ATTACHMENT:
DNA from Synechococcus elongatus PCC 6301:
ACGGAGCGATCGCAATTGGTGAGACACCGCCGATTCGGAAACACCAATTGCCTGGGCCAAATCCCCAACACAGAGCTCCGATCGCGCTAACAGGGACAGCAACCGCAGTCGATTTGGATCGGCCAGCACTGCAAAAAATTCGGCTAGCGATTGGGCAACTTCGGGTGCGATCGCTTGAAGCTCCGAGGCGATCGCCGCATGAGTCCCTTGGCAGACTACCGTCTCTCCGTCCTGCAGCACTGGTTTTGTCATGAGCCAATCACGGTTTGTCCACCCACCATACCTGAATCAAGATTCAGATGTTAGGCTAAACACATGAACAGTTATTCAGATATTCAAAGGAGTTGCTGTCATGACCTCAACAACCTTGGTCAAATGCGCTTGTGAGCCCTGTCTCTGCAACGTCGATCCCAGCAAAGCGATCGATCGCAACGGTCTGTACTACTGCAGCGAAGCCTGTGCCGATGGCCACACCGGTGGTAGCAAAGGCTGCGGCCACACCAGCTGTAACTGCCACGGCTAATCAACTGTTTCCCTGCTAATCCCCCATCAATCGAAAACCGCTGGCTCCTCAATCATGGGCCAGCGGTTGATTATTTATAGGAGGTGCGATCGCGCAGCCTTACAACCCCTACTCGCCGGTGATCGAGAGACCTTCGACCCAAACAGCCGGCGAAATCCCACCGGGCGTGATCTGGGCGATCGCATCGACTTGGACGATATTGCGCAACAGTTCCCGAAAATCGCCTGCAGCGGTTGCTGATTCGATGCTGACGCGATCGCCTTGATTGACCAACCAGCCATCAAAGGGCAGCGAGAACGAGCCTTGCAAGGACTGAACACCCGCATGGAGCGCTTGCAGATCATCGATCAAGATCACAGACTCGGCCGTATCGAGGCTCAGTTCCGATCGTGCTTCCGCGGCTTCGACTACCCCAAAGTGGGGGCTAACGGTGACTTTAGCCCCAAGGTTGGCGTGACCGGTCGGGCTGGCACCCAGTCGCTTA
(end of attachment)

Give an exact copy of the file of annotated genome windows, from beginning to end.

DNA from Synechococcus elongatus PCC 6301:
ACGGAGCGATCGCAATTGGTGAGACACCGCCGATTCGGAAACACCAATTGCCTGGGCCAAATCCCCAACACAGAGCTCCGATCGCGCTAACAGGGACAGCAACCGCAGTCGATTTGGATCGGCCAGCACTGCAAAAAATTCGGCTAGCGATTGGGCAACTTCGGGTGCGATCGCTTGAAGCTCCGAGGCGATCGCCGCATGAGTCCCTTGGCAGACTACCGTCTCTCCGTCCTGCAGCACTGGTTTTGTCATGAGCCAATCACGGTTTGTCCACCCACCATACCTGAATCAAGATTCAGATGTTAGGCTAAACACATGAACAGTTATTCAGATATTCAAAGGAGTTGCTGTCATGACCTCAACAACCTTGGTCAAATGCGCTTGTGAGCCCTGTCTCTGCAACGTCGATCCCAGCAAAGCGATCGATCGCAACGGTCTGTACTACTGCAGCGAAGCCTGTGCCGATGGCCACACCGGTGGTAGCAAAGGCTGCGGCCACACCAGCTGTAACTGCCACGGCTAATCAACTGTTTCCCTGCTAATCCCCCATCAATCGAAAACCGCTGGCTCCTCAATCATGGGCCAGCGGTTGATTATTTATAGGAGGTGCGATCGCGCAGCCTTACAACCCCTACTCGCCGGTGATCGAGAGACCTTCGACCCAAACAGCCGGCGAAATCCCACCGGGCGTGATCTGGGCGATCGCATCGACTTGGACGATATTGCGCAACAGTTCCCGAAAATCGCCTGCAGCGGTTGCTGATTCGATGCTGACGCGATCGCCTTGATTGACCAACCAGCCATCAAAGGGCAGCGAGAACGAGCCTTGCAAGGACTGAACACCCGCATGGAGCGCTTGCAGATCATCGATCAAGATCACAGACTCGGCCGTATCGAGGCTCAGTTCCGATCGTGCTTCCGCGGCTTCGACTACCCCAAAGTGGGGGCTAACGGTGACTTTAGCCCCAAGGTTGGCGTGACCGGTCGGGCTGGCACCCAGTCGCTTA